But let’s talk about saving money.  Part of that comes from making good choices for the environment, too.  Sure, sometimes the green solution is the more expensive solution – but it’s the right solution.  And it doesn’t always have to be more expensive.  Sometimes it’s a matter of living with less, or just knowing how to spend less.

First, I am notorious for my miraculously low to non-existant electric and gas bills at my apartments in Cleveland.  How do I do it?  By living the same why I live in the country in Pennsylvania.  For the life of me, I don’t understand why city people drive as much as they do.  They have public transportation AND you can find five of the same stores within a five mile walk!  You’d be lucky to find a house that close to where I live, let alone a sole store… but we still make do!  Furthermore, city folk are all about working out.  They pay for gym memberships, drive the the gym, then do the same work that they could do if they made better lifestyle choices on a daily basis.  Talk about hypocrisy!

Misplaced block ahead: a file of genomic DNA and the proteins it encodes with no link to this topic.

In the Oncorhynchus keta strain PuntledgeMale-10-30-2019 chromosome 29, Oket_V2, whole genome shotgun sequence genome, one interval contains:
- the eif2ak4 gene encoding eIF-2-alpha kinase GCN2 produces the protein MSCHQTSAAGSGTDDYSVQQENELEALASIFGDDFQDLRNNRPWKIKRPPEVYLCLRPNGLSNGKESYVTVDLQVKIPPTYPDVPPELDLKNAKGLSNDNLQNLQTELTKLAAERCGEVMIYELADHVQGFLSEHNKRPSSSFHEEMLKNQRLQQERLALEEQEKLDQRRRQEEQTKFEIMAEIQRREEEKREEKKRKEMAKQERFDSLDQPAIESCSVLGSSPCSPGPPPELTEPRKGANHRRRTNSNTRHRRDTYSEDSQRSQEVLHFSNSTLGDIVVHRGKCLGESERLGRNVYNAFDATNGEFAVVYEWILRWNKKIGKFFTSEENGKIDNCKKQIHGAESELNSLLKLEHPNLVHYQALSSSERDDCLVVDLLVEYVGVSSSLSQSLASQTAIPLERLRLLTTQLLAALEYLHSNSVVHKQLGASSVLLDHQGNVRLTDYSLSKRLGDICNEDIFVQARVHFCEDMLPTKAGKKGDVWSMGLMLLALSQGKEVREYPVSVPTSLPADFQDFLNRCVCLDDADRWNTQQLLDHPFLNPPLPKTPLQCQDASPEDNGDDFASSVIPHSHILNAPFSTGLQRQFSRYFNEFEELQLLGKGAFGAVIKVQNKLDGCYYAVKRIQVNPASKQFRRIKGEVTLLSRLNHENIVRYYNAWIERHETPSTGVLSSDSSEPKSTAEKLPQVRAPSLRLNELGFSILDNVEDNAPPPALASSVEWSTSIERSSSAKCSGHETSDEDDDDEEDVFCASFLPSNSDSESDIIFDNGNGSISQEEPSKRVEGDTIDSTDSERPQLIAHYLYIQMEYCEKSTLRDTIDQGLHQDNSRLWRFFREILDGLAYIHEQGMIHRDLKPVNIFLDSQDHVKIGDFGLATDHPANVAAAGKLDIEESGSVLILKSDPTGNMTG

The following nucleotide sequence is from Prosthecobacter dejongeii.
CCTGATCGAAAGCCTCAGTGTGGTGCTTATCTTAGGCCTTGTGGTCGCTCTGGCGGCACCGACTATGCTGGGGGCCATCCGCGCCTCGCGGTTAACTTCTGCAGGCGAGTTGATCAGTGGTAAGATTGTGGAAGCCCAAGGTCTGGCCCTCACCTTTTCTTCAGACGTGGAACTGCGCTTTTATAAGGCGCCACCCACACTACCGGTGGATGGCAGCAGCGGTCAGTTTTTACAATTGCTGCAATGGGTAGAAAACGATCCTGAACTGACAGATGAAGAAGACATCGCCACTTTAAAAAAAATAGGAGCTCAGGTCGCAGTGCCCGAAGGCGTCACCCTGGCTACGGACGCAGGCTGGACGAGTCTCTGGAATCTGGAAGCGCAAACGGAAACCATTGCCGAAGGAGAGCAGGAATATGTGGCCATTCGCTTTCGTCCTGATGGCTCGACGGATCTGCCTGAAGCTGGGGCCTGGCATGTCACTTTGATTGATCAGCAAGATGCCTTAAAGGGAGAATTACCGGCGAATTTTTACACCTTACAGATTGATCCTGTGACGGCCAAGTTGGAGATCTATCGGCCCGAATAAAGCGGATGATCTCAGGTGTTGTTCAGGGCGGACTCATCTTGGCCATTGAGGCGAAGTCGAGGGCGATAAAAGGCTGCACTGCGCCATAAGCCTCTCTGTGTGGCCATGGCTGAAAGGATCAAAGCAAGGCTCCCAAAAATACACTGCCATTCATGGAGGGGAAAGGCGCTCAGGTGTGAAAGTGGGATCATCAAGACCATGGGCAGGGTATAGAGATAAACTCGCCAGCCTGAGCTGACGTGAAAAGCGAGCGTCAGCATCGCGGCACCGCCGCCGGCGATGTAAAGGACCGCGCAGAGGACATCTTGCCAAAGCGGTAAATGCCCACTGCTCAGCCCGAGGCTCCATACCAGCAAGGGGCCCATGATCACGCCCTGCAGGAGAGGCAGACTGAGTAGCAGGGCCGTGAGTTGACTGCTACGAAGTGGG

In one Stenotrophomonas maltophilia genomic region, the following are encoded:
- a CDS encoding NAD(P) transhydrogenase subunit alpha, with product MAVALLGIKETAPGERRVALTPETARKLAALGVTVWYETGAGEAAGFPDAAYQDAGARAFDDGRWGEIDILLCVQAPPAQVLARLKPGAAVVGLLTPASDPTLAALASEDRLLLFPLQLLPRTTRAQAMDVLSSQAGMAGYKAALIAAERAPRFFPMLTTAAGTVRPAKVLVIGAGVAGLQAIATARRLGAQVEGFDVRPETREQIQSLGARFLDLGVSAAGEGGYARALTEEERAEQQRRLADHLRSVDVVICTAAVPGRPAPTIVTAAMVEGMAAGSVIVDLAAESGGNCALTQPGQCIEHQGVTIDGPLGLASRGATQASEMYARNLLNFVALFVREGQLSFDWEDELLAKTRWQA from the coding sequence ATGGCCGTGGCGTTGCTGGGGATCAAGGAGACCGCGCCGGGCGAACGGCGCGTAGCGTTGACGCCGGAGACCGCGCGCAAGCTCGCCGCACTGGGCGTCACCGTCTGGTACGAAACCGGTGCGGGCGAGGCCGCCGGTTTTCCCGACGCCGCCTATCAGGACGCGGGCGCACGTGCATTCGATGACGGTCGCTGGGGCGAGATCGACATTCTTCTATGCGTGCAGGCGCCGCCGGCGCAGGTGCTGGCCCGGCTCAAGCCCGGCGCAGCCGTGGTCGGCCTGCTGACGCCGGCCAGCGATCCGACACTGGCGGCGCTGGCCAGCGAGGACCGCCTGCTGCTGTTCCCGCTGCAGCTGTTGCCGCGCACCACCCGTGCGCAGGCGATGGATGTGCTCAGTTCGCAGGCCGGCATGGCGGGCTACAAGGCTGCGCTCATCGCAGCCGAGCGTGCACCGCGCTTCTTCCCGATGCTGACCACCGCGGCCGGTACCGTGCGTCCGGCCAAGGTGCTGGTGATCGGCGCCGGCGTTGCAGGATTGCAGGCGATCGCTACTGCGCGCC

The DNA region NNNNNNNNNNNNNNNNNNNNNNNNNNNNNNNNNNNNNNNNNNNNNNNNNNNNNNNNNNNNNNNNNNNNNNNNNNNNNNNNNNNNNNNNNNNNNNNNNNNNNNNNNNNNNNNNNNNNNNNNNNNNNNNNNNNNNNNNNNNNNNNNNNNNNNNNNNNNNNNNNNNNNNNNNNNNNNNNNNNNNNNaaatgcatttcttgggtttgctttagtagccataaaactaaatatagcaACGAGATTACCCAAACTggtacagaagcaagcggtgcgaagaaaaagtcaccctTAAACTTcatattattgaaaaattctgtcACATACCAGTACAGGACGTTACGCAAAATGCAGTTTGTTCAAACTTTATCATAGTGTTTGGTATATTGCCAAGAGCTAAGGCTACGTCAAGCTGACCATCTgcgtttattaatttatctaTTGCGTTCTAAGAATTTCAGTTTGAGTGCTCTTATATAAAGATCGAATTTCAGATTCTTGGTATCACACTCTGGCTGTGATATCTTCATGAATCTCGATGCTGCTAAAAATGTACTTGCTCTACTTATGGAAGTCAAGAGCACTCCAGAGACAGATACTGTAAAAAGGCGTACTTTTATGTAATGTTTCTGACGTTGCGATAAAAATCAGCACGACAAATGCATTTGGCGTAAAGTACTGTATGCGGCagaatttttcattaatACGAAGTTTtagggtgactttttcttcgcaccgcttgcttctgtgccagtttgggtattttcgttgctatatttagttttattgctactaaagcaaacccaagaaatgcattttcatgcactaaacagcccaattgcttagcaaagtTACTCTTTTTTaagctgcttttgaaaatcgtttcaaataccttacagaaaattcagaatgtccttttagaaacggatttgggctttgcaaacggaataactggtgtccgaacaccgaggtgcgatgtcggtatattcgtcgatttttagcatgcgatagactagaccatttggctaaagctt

So how do I keep up my country, fuel-efficient, healthy ways in the city?  First of all, I always pick do-it-yourself before anything else.  Without a question, you can guarantee I walk up every flight of steps, walk to any store within a predefined radius, carry my own groceries in reusable bags, buy only what I need as I need it, buy things that are not only made or grown locally but that belong in the local climate, and I let the outdoors dictate my indoor climate as much as I can.  That means I open and close windows during the summer to utilize the cool night air and the breeze without the need of fans or air conditioning, and in the winter I seal my place up and keep it as cold as I like.  If you’re going to spend money on sweaters and socks, you might as well use them!  I hate artificial lighting, and if you’re going to have a place with windows that let heat escape, well you might as well use those too!  I do everything by natural light, save for some moments when I light candles or do turn on the electricity.